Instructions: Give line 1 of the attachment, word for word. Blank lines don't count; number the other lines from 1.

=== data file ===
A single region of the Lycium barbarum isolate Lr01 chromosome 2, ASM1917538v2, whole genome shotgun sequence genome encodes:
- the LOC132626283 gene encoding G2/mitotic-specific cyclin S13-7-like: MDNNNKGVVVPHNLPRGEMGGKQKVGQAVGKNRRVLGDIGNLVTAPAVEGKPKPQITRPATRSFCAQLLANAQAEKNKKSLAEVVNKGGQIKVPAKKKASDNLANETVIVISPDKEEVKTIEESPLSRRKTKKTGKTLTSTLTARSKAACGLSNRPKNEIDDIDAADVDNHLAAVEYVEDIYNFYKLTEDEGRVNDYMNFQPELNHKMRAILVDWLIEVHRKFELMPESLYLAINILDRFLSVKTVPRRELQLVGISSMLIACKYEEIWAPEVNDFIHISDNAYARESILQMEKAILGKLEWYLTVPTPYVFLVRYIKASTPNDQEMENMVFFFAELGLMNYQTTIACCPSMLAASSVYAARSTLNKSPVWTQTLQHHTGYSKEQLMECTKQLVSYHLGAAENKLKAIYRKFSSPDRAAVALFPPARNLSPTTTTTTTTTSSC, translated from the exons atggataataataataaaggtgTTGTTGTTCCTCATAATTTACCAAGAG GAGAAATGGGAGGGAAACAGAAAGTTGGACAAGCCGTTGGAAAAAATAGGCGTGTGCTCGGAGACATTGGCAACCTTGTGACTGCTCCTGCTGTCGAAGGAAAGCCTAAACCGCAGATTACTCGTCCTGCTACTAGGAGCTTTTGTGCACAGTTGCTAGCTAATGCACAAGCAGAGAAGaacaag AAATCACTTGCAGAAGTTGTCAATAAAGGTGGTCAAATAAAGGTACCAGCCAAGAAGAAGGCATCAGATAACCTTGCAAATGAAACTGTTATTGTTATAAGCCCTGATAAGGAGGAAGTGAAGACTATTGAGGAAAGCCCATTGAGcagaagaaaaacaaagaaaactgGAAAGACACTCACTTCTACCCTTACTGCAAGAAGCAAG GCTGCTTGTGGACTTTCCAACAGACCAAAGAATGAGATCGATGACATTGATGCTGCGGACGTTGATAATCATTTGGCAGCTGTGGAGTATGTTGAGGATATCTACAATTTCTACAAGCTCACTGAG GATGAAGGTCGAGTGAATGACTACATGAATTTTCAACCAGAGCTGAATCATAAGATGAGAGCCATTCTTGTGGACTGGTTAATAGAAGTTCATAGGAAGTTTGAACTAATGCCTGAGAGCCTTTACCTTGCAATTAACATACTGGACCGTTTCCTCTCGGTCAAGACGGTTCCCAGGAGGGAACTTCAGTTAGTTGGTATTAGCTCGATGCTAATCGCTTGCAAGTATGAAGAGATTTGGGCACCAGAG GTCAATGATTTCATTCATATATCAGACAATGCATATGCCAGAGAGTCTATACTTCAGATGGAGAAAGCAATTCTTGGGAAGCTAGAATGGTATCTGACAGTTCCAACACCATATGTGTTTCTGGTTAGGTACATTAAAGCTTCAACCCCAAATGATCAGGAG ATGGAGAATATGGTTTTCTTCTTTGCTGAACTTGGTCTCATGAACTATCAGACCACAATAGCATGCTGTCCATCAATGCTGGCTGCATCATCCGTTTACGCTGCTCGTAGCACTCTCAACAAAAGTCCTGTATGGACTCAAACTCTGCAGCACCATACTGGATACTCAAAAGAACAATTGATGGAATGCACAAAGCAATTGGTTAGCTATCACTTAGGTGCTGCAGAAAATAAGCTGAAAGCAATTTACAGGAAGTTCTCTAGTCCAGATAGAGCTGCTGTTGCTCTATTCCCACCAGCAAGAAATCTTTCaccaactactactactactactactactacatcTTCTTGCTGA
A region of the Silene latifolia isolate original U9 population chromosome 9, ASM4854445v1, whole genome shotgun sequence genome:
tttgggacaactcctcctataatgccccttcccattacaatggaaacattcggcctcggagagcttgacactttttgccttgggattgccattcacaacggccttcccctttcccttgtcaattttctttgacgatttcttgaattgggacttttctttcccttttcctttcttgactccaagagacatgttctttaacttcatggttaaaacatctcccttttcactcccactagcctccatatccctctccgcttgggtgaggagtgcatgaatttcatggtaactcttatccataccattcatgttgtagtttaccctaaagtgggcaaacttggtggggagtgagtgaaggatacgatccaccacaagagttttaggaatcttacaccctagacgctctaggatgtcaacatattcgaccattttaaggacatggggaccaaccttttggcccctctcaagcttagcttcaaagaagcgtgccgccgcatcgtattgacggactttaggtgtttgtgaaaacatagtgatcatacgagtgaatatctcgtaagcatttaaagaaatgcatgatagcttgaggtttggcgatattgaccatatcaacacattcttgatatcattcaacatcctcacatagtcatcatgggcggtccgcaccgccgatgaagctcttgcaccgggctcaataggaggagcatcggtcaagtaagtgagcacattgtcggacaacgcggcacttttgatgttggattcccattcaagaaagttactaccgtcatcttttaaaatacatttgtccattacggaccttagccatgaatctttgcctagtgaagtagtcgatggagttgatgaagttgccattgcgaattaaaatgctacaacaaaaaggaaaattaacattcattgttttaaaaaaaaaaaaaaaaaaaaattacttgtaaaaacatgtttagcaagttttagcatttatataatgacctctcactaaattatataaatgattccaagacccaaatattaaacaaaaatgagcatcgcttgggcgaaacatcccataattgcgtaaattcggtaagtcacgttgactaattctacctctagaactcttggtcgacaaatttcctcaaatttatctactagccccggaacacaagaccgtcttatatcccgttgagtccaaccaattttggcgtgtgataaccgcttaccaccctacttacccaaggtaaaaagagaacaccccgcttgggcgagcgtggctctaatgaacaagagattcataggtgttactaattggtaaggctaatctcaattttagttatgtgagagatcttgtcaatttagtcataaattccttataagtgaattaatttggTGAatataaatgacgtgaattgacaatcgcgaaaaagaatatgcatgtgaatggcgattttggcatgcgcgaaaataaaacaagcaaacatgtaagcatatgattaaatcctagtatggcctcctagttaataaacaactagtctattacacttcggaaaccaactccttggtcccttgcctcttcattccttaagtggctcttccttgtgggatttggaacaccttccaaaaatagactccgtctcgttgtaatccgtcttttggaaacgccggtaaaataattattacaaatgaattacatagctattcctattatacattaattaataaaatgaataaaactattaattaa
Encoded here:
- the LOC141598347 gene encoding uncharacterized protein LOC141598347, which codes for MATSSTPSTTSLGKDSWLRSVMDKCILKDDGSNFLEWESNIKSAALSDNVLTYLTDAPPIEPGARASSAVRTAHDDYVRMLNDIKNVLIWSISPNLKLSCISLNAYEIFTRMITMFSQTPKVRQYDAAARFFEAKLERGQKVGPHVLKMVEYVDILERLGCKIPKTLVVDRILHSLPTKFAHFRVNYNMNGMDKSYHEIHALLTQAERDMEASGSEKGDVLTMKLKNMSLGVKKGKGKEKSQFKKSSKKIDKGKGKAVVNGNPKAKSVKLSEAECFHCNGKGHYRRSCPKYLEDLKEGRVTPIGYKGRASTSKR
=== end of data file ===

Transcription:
A single region of the Lycium barbarum isolate Lr01 chromosome 2, ASM1917538v2, whole genome shotgun sequence genome encodes: